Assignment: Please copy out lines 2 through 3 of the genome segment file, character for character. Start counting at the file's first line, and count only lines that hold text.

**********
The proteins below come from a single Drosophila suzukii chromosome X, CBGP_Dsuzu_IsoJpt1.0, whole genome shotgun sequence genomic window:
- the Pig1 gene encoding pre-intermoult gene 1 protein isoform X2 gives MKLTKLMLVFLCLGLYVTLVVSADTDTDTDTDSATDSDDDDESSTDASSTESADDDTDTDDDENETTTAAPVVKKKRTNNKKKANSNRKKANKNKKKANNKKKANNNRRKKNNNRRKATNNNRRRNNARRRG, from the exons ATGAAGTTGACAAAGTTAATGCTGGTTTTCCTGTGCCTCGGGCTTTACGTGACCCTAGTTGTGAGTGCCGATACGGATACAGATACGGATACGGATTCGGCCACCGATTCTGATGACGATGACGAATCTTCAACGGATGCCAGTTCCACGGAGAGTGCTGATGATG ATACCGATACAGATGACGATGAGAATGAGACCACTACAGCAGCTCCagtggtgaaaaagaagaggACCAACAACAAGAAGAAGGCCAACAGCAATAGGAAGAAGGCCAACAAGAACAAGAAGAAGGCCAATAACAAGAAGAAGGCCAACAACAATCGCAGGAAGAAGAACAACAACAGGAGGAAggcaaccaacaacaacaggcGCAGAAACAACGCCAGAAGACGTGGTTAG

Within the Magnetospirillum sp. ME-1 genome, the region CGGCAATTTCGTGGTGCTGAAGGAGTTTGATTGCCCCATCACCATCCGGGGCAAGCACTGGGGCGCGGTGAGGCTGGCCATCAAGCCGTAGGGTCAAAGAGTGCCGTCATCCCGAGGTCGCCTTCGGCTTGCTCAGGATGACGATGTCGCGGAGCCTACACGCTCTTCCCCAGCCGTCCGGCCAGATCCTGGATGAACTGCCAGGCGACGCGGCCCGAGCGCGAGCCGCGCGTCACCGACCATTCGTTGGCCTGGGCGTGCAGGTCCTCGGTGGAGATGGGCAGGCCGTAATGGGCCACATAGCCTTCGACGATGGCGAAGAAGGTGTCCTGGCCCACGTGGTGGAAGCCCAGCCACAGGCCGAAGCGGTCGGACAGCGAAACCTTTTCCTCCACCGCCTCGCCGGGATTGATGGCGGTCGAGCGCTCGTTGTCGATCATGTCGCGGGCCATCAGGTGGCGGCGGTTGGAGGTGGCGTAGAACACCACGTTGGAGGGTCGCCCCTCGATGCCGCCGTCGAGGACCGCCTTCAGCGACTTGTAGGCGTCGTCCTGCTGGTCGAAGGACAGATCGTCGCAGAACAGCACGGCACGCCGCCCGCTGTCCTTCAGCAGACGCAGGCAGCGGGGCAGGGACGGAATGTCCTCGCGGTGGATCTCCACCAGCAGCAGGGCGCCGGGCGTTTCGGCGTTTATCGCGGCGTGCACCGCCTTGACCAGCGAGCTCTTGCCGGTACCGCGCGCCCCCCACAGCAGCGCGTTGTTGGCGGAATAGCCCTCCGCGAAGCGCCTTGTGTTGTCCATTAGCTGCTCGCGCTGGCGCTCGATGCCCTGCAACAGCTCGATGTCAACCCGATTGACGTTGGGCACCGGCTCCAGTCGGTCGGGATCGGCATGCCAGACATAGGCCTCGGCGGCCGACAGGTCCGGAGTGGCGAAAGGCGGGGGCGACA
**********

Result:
- the Pig1 gene encoding pre-intermoult gene 1 protein isoform X2 gives MKLTKLMLVFLCLGLYVTLVVSADTDTDTDTDSATDSDDDDESSTDASSTESADDDTDTDDDENETTTAAPVVKKKRTNNKKKANSNRKKANKNKKKANNKKKANNNRRKKNNNRRKATNNNRRRNNARRRG, from the exons ATGAAGTTGACAAAGTTAATGCTGGTTTTCCTGTGCCTCGGGCTTTACGTGACCCTAGTTGTGAGTGCCGATACGGATACAGATACGGATACGGATTCGGCCACCGATTCTGATGACGATGACGAATCTTCAACGGATGCCAGTTCCACGGAGAGTGCTGATGATG ATACCGATACAGATGACGATGAGAATGAGACCACTACAGCAGCTCCagtggtgaaaaagaagaggACCAACAACAAGAAGAAGGCCAACAGCAATAGGAAGAAGGCCAACAAGAACAAGAAGAAGGCCAATAACAAGAAGAAGGCCAACAACAATCGCAGGAAGAAGAACAACAACAGGAGGAAggcaaccaacaacaacaggcGCAGAAACAACGCCAGAAGACGTGGTTAG

Within the Magnetospirillum sp. ME-1 genome, the region CGGCAATTTCGTGGTGCTGAAGGAGTTTGATTGCCCCATCACCATCCGGGGCAAGCACTGGGGCGCGGTGAGGCTGGCCATCAAGCCGTAGGGTCAAAGAGTGCCGTCATCCCGAGGTCGCCTTCGGCTTGCTCAGGATGACGATGTCGCGGAGCCTACACGCTCTTCCCCAGCCGTCCGGCCAGATCCTGGATGAACTGCCAGGCGACGCGGCCCGAGCGCGAGCCGCGCGTCACCGACCATTCGTTGGCCTGGGCGTGCAGGTCCTCGGTGGAGATGGGCAGGCCGTAATGGGCCACATAGCCTTCGACGATGGCGAAGAAGGTGTCCTGGCCCACGTGGTGGAAGCCCAGCCACAGGCCGAAGCGGTCGGACAGCGAAACCTTTTCCTCCACCGCCTCGCCGGGATTGATGGCGGTCGAGCGCTCGTTGTCGATCATGTCGCGGGCCATCAGGTGGCGGCGGTTGGAGGTGGCGTAGAACACCACGTTGGAGGGTCGCCCCTCGATGCCGCCGTCGAGGACCGCCTTCAGCGACTTGTAGGCGTCGTCCTGCTGGTCGAAGGACAGATCGTCGCAGAACAGCACGGCACGCCGCCCGCTGTCCTTCAGCAGACGCAGGCAGCGGGGCAGGGACGGAATGTCCTCGCGGTGGATCTCCACCAGCAGCAGGGCGCCGGGCGTTTCGGCGTTTATCGCGGCGTGCACCGCCTTGACCAGCGAGCTCTTGCCGGTACCGCGCGCCCCCCACAGCAGCGCGTTGTTGGCGGAATAGCCCTCCGCGAAGCGCCTTGTGTTGTCCATTAGCTGCTCGCGCTGGCGCTCGATGCCCTGCAACAGCTCGATGTCAACCCGATTGACGTTGGGCACCGGCTCCAGTCGGTCGGGATCGGCATGCCAGACATAGGCCTCGGCGGCCGACAGGTCCGGAGTGGCGAAAGGCGGGGGCGACA